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Altering the VTBL at runtime

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Hey ho friends, I got a question again. Is it possible to alter the Virtual Function Table of a c++ class at runtime to exchange some virtual functions with my own funcs. The thing is, that I want to write a DLL for my *Enemy classes* but it should only contain AI related functions. Doing it the old fashioned way with Base classes I would have to insert the rest of the cpp code in the dll too. Well, I hope that doesn''t sound too confusing after all. I''m waiting for your replies, thx. --::[Madhed]::-

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It sounds like you want polymorphism. Do a search, or maybe someone else will be nice enough to show you how.

In short, your base class would contain pure-virtual functions for the "to be defined" functions:


  
class Enemy
{
public:
// Force a derived class to define the DoSomething method.

int DoSomething(int whatever)=0;

int OtherFunction()
{
// code common to all

}
};


This allows you later to have a list of Enemy* pointers (which are really pointing to derived classes). When you call the DoSomething() method on the Enemy* pointer, it actually calls the derived class function.

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Thank you both ,but no that''s not what I want.
I want to do something like that:

class Something
{
virtual void FuncA();
virtual void FuncB();
virtual void FuncC();
}

void MyFuncA()
{
}

void YourFuncB()
{
}

void HisFuncC()
{
}

Something InstSth;

InstSth.FuncA = &MyFuncA;
InstSth.FuncB = &YourFuncB;
InstSth.FuncC = &HisFuncC;

It''s not actual code, ok
I hope that makes it clear. The whole point is, I want to
have Objects with certain member functions that can be accessed
by interfaces. I want other users to override these classes
but limit them to override just certain Functions by providing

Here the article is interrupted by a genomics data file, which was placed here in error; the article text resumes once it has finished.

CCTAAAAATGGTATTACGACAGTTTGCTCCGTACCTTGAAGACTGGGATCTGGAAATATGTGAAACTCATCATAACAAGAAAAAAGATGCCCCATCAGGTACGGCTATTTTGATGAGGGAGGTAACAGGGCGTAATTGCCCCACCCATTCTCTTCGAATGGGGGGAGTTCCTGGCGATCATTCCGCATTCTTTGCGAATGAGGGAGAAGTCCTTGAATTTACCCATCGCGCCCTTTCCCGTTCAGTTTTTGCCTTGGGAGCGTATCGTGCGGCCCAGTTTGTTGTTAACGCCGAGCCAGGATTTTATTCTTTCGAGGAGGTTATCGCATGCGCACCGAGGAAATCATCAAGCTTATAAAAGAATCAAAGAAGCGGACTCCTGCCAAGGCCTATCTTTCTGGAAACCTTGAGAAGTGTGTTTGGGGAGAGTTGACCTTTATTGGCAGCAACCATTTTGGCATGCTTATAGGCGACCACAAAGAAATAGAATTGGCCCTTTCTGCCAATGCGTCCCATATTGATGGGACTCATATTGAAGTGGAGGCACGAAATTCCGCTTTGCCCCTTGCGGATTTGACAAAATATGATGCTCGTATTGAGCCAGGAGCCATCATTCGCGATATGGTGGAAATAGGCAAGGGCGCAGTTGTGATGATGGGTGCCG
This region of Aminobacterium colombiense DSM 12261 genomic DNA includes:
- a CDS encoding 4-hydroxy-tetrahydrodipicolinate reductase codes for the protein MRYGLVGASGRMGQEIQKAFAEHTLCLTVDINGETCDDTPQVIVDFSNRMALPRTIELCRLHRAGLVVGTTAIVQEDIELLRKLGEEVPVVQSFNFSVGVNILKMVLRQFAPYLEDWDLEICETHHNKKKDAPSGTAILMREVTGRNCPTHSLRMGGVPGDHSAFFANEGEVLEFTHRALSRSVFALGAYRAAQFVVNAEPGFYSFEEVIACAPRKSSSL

new Functions and then, at runtime change the VTBL to point to
their newly created function. The problem is, one portion of the
class will be created by the .exe file and the other part (the
overrided functions) would be created by a user .dll. I haven''t
found any information on how to do this. I''m pretty certain that
this is not possible with standard c++ code anyway.
80% at least

By the way, how do you insert those cool ''code windows'' in
your reply?

--::[Madhed]::-

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Like DrPizza said, it can be done but it''s not advised. I don''t believe the C++ standard covers how the compiler implements virtual functions so how the table is set up (or even if one exists) could vary from compiler to compiler.

Why not create an AI class hierarchy. Create a base class and then derive from it classes that implement specific functionality. Have the *Enemy classes* contain a pointer to the base class (Has a relationship) and assign to it the appropriate derived class. Your *Enemy classes* then use the contained class for AI processing. And there’s no need to include the *Enemy classes* code in the DLL.

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Why do you feel that inheritance is the way to solve this problem?

If you want writable function pointers, it sounds to me like you should be using function pointers, and not wanting to fuck around with the v-table.

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well actually I thought the vtable contains function
pointers and it would be pretty easy to change them.
After all It seems that it''s not..
Solo''s idea seams pretty straight-forward, I might want
to check that out. Solo, have you tried sth. like that before?
ehm... what about those ''code windows''? :D
Thx to you all.

--::[Madhed]::-

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quote:

Solo, have you tried sth. like that before?



Sure. It''s basic OOP design. And easy to use if you load the DLL implicitly. The only catch is that it''s going to require a little more work if you want to load the DLL explicitly. You''ll need some sort of factory function (or function + class) to create and return the AI classes (like COM''s DllGetClassObject). This becomes necessary because Windows provides a means to get the address of functions (GetProcAddress) in the DLL but no means of getting at the classes in the DLL. And the names of class functions are decorated (mangled) so guessing them becomes difficult.

BTW, Check the FAQ for help with including quotes, source, ect.

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